UK Sole Representative Visa FAQ 20202020-08-26T07:58:41+00:00

UK Sole Representative Visa FAQ 2020

Can I get British residency by company formation?2020-08-25T17:48:56+00:00

The answer is yes, provided that the new UK business  is a branch or wholly owned subsidiary of an established overseas business with a minimum turnover of £5,000 per month (£60,000 per year), and that the applicant is able to meet all the requisite criteria of the UK Sole Representative Visa Program.

The overseas mother company must have been in operation for at least 12 months, and cannot have been set up solely for the purpose of attaining UK residency.

A key proviso is that the branch must be newly established; the overseas business cannot already have an established legal presence in the UK.

The Sole Rep Visa Program requires the applicant to be a senior member or minority shareholder of an overseas business. If the applicant is an employee, they must have been recruited outside the UK, and have had to be with the overseas business, employed in a senior position, for at least 12 months prior to the date of application.

If the applicant is a shareholder, they, along with any legal dependents (e.g. their spouse) must not hold more than 50% of the company’s shares, either directly or by any secondary agreements. Find out more about the Sole Representative Visa requirements and the most recent rule changes, or contact us now for more information.

What is the Centre of Operations Test for the UK Sole Rep Visa?2020-08-24T15:15:28+00:00

In order for applicants to qualify for the UK Sole Representative Visa, one of the key requirements is to prove that the overseas business is a genuine commercial entity, and that the company intends to remain operational outside the UK despite setting up a new branch in the UK. Paragraph 144 of the UK Immigration Rules states that a notarised statement from the overseas business is required, confirming that its centre of business operations will remain outside the UK.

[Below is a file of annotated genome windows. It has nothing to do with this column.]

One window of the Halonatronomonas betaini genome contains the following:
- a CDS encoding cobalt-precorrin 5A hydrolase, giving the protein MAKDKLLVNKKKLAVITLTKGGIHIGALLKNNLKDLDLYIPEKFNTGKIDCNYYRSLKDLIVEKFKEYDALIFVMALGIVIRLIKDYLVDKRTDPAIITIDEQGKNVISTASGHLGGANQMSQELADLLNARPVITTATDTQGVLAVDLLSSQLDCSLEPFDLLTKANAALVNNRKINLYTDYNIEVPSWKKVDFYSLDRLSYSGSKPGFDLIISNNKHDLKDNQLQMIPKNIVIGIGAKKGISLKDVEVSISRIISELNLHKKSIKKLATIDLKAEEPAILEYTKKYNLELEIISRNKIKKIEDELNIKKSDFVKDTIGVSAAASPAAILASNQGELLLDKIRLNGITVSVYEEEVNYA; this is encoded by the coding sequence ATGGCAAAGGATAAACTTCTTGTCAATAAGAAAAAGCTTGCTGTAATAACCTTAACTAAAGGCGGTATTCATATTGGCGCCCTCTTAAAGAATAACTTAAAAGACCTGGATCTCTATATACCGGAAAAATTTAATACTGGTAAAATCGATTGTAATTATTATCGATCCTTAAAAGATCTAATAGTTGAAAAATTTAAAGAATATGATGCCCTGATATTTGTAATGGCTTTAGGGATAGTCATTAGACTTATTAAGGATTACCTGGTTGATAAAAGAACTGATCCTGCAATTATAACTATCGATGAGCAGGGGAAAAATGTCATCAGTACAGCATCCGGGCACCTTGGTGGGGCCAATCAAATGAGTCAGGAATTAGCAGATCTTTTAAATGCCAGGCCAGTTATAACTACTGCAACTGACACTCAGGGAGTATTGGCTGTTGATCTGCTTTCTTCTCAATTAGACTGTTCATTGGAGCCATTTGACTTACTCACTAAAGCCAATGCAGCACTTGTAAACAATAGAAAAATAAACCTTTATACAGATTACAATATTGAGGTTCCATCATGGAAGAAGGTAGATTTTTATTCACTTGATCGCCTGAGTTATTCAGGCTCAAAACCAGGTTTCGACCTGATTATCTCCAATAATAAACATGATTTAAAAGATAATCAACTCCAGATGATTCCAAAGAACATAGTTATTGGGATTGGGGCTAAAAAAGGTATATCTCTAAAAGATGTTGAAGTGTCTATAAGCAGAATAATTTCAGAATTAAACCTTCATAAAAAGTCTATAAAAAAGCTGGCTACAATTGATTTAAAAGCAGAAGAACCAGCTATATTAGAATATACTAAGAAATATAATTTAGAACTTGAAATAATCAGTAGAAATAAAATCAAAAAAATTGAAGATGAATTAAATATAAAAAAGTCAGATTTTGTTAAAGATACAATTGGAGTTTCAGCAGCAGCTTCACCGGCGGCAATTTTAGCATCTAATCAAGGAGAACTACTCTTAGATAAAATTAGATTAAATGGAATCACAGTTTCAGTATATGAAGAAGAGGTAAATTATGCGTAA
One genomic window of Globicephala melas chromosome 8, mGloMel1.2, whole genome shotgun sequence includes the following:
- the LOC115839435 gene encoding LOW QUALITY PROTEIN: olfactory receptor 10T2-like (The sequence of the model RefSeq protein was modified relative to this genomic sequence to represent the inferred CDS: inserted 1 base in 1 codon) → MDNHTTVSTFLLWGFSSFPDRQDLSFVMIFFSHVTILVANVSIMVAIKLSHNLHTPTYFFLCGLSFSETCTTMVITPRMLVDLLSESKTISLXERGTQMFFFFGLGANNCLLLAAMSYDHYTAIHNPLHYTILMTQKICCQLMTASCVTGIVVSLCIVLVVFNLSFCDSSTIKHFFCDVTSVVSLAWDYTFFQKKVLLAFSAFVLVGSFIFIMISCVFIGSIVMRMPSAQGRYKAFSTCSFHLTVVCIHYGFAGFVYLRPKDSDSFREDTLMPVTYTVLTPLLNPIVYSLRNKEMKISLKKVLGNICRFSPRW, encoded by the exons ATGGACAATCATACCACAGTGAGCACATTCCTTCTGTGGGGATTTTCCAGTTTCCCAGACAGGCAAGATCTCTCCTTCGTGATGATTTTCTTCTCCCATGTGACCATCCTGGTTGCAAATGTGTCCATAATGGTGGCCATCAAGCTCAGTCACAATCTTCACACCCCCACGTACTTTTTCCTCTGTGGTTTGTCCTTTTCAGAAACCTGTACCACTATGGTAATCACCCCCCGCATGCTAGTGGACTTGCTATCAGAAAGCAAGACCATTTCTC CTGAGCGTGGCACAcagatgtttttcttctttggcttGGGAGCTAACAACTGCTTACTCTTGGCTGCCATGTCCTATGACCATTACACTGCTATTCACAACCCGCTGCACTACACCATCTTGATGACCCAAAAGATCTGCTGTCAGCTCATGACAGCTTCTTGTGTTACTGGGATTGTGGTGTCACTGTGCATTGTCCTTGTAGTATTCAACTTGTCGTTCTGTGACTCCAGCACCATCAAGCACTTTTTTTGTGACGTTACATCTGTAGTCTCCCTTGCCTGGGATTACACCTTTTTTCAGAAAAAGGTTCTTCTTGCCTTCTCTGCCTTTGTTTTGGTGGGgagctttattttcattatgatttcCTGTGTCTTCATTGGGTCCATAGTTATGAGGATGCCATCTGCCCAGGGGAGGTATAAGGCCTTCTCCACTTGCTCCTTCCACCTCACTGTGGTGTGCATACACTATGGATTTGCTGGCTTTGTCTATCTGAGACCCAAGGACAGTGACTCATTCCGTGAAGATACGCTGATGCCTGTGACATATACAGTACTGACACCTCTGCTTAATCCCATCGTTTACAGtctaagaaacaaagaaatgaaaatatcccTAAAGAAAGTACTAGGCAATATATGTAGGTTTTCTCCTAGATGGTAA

According to its policy guidance, the “[centre of operations test] does not mean that you must refuse a company if there is evidence that it intends its UK branch or subsidiary to flourish so in the long term it might overshadow its parent company.”

The visa application will, however, be rejected should the caseworker believe that the applicant intends to transfer the company’s operational centre to the UK and cease doing business overseas. Contact us for more information on the centre of operations test and other key requirements for the program, or to start applying for the Sole Representative Visa today.

Which nationalities are applying for the Representative of an Overseas Business Visa in 2020?2020-08-20T14:17:37+00:00

As of August 2020, demand for the UK Sole Representative Visa has been booming. The program is proving exceptionally popular among the nationals of Lebanon, expats in the Middle East, Iran, Egypt, Pakistan, India, Jordan, Iraq, Nigeria and South Africa, in particular.

Contact us now for more information or to get your application started.

Which countries are eligible to apply for the UK Sole Representative Visa?2020-08-13T16:19:26+00:00

The Representative of an Overseas Business Visa Program (also known as the UK Sole Representative Visa) accepts applications from all nationalities, except for those from the European Economic Area (EEA) and Switzerland).

The list of non-eligible EEA countries include Austria, Belgium, Bulgaria, Croatia, Republic of Cyprus, Czech Republic, Denmark, Estonia, Finland, France, Germany, Greece, Hungary, Iceland, Ireland, Italy, Latvia, Liechtenstein, Lithuania, Luxembourg, Malta, Netherlands, Norway, Poland, Portugal, Romania, Slovakia, Slovenia, Spain and Sweden .

Switzerland is not an EU or EEA member, but is part of the single trade market. This means that Swiss nationals enjoy the same rights to work and live in the UK as other EEA nationals, and therefore Swiss nationals are not eligible to apply for the Sole Rep Visa.


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